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Archiver > Melungeon > 2002-12 > 1041029610

From: "Ernest Hurst" <>
Subject: Re: [Melungeon] I think I got it
Date: Fri, 27 Dec 2002 17:53:34 -0500
References: <>


You may well be right. That was just an idea I had & thought I'd throw it
against the wall & see what, if anything, would stick. I always look for the
simplest solution to any problem & that is much simpler than many of the
exotic ideas I've heard. Even though they were referred to as "friendly
Indians", I'll bet if a "city slicker" called somebody a Melungeon in
Hancock County, 50 to 100 years ago, he would have had a fight on his hands.
Seems like it was a derogatory "label" until recently - that's why I thought
of "bad Indians" or "black Indians".



----- Original Message -----
From: <>
To: <>
Sent: Friday, December 27, 2002 4:01 PM
Subject: Re: [Melungeon] I think I got it

> In a message dated 12/27/2002 4:41:50 AM Eastern Standard Time,
> writes:
> > Here's a couple of somewhat simplistic "theories" on the origin of the
> > that I haven't seen, but possibly should be considered.
> >
> > "Mal" comes from Latin, meaning bad or badly wrong. "Injuns" is common,
> > probably has been for a while, as a corruption or mispronunciation of
> > "Indians". Put these together, with some of the unique accents that are
> > heard in the Southern States even today &it could sound like "Melungins"
> > mean "bad Indians".
> >
> > Another possibility - many words that begin with the prefix "mel" denote
> > "black" or "very dark", coupled with "Injuns" sounds pretty close to
> > "Melungins" &might mean "Black Indians".
> >
> > Regards
> >
> > Ernie
> >
> >
> Ernie,
> I have seen these discussed somewhere but it escapes my memory at the
> There are many theories out there from Turkish "cursed souls" to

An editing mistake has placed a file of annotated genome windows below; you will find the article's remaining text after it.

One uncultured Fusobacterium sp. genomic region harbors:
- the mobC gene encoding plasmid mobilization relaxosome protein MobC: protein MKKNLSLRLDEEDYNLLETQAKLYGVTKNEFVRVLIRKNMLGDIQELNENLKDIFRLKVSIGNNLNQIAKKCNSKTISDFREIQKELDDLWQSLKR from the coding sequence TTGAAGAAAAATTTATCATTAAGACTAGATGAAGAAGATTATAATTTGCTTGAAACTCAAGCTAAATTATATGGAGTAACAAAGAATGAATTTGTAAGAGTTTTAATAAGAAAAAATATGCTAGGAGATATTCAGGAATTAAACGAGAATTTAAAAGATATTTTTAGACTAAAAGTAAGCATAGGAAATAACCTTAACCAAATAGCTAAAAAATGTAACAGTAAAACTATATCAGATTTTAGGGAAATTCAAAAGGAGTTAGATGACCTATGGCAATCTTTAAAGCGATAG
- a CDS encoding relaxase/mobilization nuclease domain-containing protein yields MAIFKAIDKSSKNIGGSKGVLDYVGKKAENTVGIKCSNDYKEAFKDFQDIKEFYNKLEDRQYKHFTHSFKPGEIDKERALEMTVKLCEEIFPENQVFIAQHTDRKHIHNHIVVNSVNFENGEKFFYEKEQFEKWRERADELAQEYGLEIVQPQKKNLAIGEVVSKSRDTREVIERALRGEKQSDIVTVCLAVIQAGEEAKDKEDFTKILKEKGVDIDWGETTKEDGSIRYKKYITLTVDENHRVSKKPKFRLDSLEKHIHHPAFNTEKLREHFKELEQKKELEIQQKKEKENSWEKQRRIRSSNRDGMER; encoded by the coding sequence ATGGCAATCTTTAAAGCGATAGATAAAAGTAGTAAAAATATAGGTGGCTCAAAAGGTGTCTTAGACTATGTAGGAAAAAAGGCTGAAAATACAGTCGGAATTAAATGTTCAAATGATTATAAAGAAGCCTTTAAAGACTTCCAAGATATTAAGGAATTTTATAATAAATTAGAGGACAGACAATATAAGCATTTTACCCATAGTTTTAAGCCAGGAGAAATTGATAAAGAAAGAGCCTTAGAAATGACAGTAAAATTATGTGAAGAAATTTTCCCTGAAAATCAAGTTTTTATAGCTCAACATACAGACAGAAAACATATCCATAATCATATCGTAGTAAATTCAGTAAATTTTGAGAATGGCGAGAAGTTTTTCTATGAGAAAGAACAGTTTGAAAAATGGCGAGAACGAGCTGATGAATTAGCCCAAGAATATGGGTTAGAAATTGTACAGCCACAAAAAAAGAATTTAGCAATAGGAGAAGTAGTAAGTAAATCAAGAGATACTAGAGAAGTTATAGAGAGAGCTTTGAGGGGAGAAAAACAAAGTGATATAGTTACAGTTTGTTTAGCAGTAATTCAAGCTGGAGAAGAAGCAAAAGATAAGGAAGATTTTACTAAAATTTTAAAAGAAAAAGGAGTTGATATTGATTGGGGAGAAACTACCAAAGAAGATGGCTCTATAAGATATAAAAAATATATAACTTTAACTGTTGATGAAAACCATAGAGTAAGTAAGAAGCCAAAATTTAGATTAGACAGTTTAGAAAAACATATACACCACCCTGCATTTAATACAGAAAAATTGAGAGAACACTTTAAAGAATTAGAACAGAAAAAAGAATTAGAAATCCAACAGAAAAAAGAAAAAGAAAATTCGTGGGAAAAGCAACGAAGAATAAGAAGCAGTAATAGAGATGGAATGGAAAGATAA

> "shipmates" and I guess only time will tell, time and a lot of research.
> If the Melungeons were supposed to be the "friendly Indians" that came
> the whites to the area, why would they call them Melungeons for "bad
> Indians"?
> Some/a lot of sources say the Melungeons were Portuguese, or at least that
> they said they were Portuguese. I guess it is just a matter of which
> direction your research has taken you. From the research I have done on
> area, knowing of the highwaymen, land pirates, etc., they sound more like
> malengines in the book than "bad Indians" --- also they are referred to as
> "peculiar" and "singular" race by more than one person .
> The Louisville journalist visited Newman's Ridge in 1848 and apparently
was a
> guest at the inn owned by Vardy Collins and his wife "Spanish Peggy'
> He wrote that Old Vardy was the chief cook and bottle washer of the
> Melungens...I guess it is possible this journalist and his companion, the
> Doctor, had never seen a settlement of White/Indian or Black/Indian but it
> sure seems unlikely to me. Why would he call them, "singular species of
> human animal"?
> Peace
> :-)
> Joanne Pezzullo
> <A
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